HHS Heightens Awareness of Risks to Electronic Health Record Systems

The U.S. Department of Health and Human Services’ Health Sector Cybersecurity Coordination Center has released a threat report cautioning about the dangers relevant to electronic health record systems, which are frequently hit by cyber threat actors.

Cyberattacks on EHRs may be very lucrative for cyber threat actors. EHRs generally consists of all the records needed for several types of scams, such as names, birth dates, addresses, government and state ID numbers, Social Security numbers, medical records, and health insurance data. No other information gives such a broad range of details. The data included in the systems has a great price on the black market and could be quickly offered to cybercriminals who focus on identity theft, tax, and insurance scams. Malware, and particularly ransomware, present a substantial risk to EHRs. Ransomware may be utilized to encrypt EHR information to avert access, which leads to interruption to healthcare services and results in patient safety concerns, which heightens the possibility of the ransom being compensated. Phishing attacks to obtain access to the credentials necessary to access EHRs are likewise prevalent.

A cybersecurity method must be created to safeguard against ransomware and malware attacks. Malware and ransomware attacks frequently begin with phishing emails, thus email security options ought to be put in place, and end-users must get training to help them recognize phishing emails as well as other email threats. Giving the employees frequent security awareness training could develop resistance to cyberattacks that focus on workers, who are one of the weak links in the security chain. Attacks on Remote Desktop Protocol (RDP) are additionally usual. Consider utilizing a VPN solution to avert exposing RDP. Threat actors usually take advantage of unpatched vulnerabilities, therefore it is essential to patch quickly and to prioritize patching to deal with critical vulnerabilities first, specifically vulnerabilities that are recognized to have been taken advantage of in cyberattacks. The Cybersecurity and Infrastructure Security Agency (CISA) keeps a Known Exploited Vulnerabilities Catalog that could inform IT security teams on prioritizing patching work.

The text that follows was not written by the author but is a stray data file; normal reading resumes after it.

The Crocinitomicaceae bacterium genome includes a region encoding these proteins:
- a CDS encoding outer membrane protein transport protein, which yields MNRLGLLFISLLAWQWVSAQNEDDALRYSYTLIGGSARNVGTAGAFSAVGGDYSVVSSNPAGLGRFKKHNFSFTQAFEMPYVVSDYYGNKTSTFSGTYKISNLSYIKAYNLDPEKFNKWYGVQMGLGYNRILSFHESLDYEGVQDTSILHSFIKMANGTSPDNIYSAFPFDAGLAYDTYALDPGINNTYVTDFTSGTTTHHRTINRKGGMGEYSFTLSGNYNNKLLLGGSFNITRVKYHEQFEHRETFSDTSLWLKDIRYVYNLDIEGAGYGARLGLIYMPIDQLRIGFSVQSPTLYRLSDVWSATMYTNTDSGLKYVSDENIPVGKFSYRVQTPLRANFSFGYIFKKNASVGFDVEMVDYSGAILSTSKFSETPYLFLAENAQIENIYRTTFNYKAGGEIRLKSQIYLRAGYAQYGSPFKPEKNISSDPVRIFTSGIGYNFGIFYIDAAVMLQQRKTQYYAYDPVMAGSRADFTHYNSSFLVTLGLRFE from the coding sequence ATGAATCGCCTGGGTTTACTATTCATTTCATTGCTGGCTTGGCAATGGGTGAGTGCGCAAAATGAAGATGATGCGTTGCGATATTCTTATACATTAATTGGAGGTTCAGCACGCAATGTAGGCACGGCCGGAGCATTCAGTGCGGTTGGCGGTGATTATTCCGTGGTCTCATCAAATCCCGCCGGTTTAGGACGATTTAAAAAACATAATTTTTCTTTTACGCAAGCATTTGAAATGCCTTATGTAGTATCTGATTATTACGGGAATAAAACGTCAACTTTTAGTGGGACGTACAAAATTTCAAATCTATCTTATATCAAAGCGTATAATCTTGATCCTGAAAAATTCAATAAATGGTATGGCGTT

A lot of healthcare companies encrypt EHR data. Encryption safeguards information while it is transmitted between on-site users and external cloud programs, however, there can be blind spots in encryption that may be taken advantage of by threat actors to steer clear of being noticed while they carry out their attack. Cloud solutions are today often employed by healthcare institutions, which include cloud-hosted EHRs. All information transmitted to cloud services should be appropriately secured to stick to HIPAA. Cloud access security broker systems can be useful concerning this.

Steps must be taken to stop attacks by outside cyber threat actors, nevertheless, there are likewise internal threats to EHR records. Healthcare workers are allowed access to EHRs and may effortlessly abuse that access to look at or steal patient information. Workers must acquire training on internal guidelines relating to EHR use and information access and how HIPAA forbids the unauthorized accessing of data. The sanctions policy ought to be discussed in addition to the possibilities for criminal charges for unauthorized access of medical data. Administrative policies ought to be enforced to make it hard for workers to access data with no authorization and policies for EHR should be enacted.

There must be tracking of physical and system access, audits ought to be routinely carried out to determine unauthorized access, and device and media settings ought to be enforced to stop the unauthorized duplication of EHR information. An endpoint hardening strategy needs to additionally be created that consists of several layers of protection on all endpoints. The strategy will likewise make sure that any attack is discovered and controlled before attackers could acquire access to EHRs and patient files.

Healthcare providers must take part in threat searches to recognize threat actors who have bypassed the safety perimeter and penetrated endpoints. Penetration testers must be employed for ‘Red Team’ activities that involve the tradecraft of hackers to determine and exploit vulnerabilities. Cybersecurity specialists must also be active in the Blue Team, which is focused on leading the IT security team on enhancements to avoid sophisticated cyberattacks.

There are substantial rewards that result from EHRs, nonetheless risks to information need to be correctly handled. The HHS recommends healthcare leaders to alter their emphasis from prevention to the development of a proactive preparedness program to fully fully grasp vulnerabilities in their EHRs and then employ a framework that will be efficient at identifying and preventing attacks.

About the Author

Elizabeth Hernandez
Elizabeth Hernandez is the editor of HIPAA News. Elizabeth is an experienced journalist who has worked in the healthcare sector for several years. Her expertise is not limited to general healthcare reporting but extends to specialized areas of healthcare compliance and HIPAA compliance. Elizabeth's knowledge in these areas has made her a reliable source for information on the complexities of healthcare regulations. Elizabeth's contribution to the field extends to helping readers understand the importance of patient privacy and secure handling of health information. Elizabeth holds a postgraduate degree in journalism. You can follow Elizabeth on twitter at https://twitter.com/ElizabethHzone